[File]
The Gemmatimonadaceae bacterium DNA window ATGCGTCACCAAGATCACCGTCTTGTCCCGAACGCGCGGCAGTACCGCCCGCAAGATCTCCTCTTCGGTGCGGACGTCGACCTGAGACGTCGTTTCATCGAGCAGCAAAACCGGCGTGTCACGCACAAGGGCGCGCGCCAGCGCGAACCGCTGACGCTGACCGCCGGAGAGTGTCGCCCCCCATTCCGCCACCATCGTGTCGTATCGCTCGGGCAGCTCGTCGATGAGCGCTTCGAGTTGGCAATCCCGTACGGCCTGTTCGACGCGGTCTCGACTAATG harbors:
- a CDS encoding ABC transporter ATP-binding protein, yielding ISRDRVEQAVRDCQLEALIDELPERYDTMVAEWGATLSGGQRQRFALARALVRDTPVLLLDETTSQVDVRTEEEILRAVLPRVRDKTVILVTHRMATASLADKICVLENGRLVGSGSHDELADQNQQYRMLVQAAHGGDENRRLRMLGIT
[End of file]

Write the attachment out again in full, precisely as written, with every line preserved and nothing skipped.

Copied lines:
The Gemmatimonadaceae bacterium DNA window ATGCGTCACCAAGATCACCGTCTTGTCCCGAACGCGCGGCAGTACCGCCCGCAAGATCTCCTCTTCGGTGCGGACGTCGACCTGAGACGTCGTTTCATCGAGCAGCAAAACCGGCGTGTCACGCACAAGGGCGCGCGCCAGCGCGAACCGCTGACGCTGACCGCCGGAGAGTGTCGCCCCCCATTCCGCCACCATCGTGTCGTATCGCTCGGGCAGCTCGTCGATGAGCGCTTCGAGTTGGCAATCCCGTACGGCCTGTTCGACGCGGTCTCGACTAATG harbors:
- a CDS encoding ABC transporter ATP-binding protein, yielding ISRDRVEQAVRDCQLEALIDELPERYDTMVAEWGATLSGGQRQRFALARALVRDTPVLLLDETTSQVDVRTEEEILRAVLPRVRDKTVILVTHRMATASLADKICVLENGRLVGSGSHDELADQNQQYRMLVQAAHGGDENRRLRMLGIT